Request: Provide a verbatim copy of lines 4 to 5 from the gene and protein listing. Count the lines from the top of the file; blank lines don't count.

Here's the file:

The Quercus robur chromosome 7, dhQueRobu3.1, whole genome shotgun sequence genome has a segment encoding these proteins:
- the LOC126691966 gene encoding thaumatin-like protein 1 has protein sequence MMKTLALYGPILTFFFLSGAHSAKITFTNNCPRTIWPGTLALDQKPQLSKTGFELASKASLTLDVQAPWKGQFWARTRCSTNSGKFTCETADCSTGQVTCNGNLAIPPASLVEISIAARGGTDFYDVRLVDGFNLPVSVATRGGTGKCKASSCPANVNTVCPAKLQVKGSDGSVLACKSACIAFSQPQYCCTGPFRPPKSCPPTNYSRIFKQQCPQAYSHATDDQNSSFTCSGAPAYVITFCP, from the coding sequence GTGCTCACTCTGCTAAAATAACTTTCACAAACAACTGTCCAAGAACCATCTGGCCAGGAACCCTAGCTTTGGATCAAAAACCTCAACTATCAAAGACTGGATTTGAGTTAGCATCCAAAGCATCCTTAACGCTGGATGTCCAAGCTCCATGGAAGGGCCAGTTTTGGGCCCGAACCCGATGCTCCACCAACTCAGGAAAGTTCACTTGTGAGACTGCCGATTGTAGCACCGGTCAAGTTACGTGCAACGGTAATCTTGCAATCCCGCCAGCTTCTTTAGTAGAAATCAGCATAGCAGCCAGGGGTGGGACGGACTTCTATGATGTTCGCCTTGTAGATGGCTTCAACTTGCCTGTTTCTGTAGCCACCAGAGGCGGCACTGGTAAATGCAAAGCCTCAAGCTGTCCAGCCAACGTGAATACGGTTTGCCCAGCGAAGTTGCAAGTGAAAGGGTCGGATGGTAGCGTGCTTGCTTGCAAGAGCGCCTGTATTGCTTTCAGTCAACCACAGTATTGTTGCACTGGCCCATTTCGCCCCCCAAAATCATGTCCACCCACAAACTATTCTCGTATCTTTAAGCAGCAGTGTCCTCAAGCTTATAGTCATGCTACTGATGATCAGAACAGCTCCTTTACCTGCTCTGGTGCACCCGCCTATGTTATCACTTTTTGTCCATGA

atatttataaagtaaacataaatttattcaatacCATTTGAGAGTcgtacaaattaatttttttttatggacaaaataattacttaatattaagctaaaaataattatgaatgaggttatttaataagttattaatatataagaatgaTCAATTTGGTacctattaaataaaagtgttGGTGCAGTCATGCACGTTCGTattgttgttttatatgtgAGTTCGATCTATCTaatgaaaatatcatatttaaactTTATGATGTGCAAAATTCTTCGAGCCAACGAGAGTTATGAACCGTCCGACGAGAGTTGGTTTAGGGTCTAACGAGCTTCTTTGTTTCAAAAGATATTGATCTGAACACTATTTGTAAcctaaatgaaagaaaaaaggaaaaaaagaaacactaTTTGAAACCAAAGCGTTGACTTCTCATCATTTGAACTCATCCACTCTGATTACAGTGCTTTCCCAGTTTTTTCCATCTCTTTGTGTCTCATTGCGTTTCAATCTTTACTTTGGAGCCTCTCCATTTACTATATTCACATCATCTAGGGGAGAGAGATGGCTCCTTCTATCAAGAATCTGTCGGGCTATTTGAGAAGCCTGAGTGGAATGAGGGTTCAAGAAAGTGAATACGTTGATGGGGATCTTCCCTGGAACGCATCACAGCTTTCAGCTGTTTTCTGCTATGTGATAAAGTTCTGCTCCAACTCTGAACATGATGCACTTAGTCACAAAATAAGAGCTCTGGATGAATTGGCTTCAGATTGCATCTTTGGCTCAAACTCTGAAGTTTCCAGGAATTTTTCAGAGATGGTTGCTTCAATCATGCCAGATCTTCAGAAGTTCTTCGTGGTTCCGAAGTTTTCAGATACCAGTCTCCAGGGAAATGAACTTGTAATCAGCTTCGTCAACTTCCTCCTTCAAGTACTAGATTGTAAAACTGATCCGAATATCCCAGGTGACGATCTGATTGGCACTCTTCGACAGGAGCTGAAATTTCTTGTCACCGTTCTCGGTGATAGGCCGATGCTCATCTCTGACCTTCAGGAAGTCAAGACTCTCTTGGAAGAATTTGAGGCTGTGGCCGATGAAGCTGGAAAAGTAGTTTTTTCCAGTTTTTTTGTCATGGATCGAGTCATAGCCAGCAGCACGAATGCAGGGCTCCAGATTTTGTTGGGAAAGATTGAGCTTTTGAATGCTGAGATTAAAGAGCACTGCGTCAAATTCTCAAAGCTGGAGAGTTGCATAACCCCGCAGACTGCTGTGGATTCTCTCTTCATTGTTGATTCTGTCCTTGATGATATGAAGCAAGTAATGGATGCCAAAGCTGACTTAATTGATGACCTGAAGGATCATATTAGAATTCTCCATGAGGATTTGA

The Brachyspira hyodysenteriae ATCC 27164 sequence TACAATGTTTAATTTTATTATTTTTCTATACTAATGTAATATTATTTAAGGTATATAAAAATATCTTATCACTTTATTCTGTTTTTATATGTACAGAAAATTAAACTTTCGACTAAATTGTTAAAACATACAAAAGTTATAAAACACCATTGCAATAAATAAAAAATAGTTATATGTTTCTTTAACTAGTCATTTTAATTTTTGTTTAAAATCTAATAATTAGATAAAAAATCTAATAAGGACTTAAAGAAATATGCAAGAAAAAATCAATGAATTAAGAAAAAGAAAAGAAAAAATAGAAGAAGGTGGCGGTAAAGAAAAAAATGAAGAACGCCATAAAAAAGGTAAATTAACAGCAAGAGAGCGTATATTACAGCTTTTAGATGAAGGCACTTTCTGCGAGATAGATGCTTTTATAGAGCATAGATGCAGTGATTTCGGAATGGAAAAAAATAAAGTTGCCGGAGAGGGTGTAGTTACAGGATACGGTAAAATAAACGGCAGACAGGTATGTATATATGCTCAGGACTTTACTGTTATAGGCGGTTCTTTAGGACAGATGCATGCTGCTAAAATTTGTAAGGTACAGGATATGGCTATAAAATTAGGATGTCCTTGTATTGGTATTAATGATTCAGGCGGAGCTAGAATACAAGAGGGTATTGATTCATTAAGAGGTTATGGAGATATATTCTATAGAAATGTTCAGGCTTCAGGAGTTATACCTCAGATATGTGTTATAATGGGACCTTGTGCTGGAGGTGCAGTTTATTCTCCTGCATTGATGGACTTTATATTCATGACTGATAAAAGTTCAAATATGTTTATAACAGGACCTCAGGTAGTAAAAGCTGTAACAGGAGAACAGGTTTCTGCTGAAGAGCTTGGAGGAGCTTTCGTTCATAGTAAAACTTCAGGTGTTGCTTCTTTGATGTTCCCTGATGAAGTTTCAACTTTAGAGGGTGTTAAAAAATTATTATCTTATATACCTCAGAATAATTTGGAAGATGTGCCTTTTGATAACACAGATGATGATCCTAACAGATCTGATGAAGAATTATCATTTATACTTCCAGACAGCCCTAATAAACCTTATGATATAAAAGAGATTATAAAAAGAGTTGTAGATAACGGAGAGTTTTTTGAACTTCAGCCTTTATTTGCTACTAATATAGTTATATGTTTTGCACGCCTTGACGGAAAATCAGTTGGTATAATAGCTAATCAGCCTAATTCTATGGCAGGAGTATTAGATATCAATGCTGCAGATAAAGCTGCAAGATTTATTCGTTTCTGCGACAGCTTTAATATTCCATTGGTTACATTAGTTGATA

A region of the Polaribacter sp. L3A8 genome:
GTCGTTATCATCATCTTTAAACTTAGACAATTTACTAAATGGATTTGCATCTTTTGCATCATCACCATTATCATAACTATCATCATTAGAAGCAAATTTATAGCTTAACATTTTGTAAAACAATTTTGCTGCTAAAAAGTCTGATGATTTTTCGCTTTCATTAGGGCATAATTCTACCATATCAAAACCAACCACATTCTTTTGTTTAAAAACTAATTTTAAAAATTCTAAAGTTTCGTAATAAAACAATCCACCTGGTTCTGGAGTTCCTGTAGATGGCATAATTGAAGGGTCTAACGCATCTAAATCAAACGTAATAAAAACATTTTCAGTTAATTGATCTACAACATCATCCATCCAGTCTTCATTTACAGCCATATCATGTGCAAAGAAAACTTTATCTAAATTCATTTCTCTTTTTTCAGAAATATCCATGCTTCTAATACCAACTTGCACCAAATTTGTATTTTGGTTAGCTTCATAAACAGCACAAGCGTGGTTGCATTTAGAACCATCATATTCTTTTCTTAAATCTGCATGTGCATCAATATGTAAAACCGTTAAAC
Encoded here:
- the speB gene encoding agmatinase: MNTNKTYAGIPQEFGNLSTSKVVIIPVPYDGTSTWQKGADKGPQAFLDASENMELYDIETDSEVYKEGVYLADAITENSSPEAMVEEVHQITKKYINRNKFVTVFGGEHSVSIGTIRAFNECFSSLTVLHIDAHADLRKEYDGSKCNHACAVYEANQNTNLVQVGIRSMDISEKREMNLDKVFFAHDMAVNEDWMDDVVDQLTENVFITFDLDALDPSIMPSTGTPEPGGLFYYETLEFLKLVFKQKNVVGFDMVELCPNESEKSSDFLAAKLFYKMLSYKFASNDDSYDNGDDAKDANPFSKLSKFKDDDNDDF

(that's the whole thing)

The Brachyspira hyodysenteriae ATCC 27164 sequence TACAATGTTTAATTTTATTATTTTTCTATACTAATGTAATATTATTTAAGGTATATAAAAATATCTTATCACTTTATTCTGTTTTTATATGTACAGAAAATTAAACTTTCGACTAAATTGTTAAAACATACAAAAGTTATAAAACACCATTGCAATAAATAAAAAATAGTTATATGTTTCTTTAACTAGTCATTTTAATTTTTGTTTAAAATCTAATAATTAGATAAAAAATCTAATAAGGACTTAAAGAAATATGCAAGAAAAAATCAATGAATTAAGAAAAAGAAAAGAAAAAATAGAAGAAGGTGGCGGTAAAGAAAAAAATGAAGAACGCCATAAAAAAGGTAAATTAACAGCAAGAGAGCGTATATTACAGCTTTTAGATGAAGGCACTTTCTGCGAGATAGATGCTTTTATAGAGCATAGATGCAGTGATTTCGGAATGGAAAAAAATAAAGTTGCCGGAGAGGGTGTAGTTACAGGATACGGTAAAATAAACGGCAGACAGGTATGTATATATGCTCAGGACTTTACTGTTATAGGCGGTTCTTTAGGACAGATGCATGCTGCTAAAATTTGTAAGGTACAGGATATGGCTATAAAATTAGGATGTCCTTGTATTGGTATTAATGATTCAGGCGGAGCTAGAATACAAGAGGGTATTGATTCATTAAGAGGTTATGGAGATATATTCTATAGAAATGTTCAGGCTTCAGGAGTTATACCTCAGATATGTGTTATAATGGGACCTTGTGCTGGAGGTGCAGTTTATTCTCCTGCATTGATGGACTTTATATTCATGACTGATAAAAGTTCAAATATGTTTATAACAGGACCTCAGGTAGTAAAAGCTGTAACAGGAGAACAGGTTTCTGCTGAAGAGCTTGGAGGAGCTTTCGTTCATAGTAAAACTTCAGGTGTTGCTTCTTTGATGTTCCCTGATGAAGTTTCAACTTTAGAGGGTGTTAAAAAATTATTATCTTATATACCTCAGAATAATTTGGAAGATGTGCCTTTTGATAACACAGATGATGATCCTAACAGATCTGATGAAGAATTATCATTTATACTTCCAGACAGCCCTAATAAACCTTATGATATAAAAGAGATTATAAAAAGAGTTGTAGATAACGGAGAGTTTTTTGAACTTCAGCCTTTATTTGCTACTAATATAGTTATATGTTTTGCACGCCTTGACGGAAAATCAGTTGGTATAATAGCTAATCAGCCTAATTCTATGGCAGGAGTATTAGATATCAATGCTGCAGATAAAGCTGCAAGATTTATTCGTTTCTGCGACAGCTTTAATATTCCATTGGTTACATTAGTTGATA

A region of the Polaribacter sp. L3A8 genome: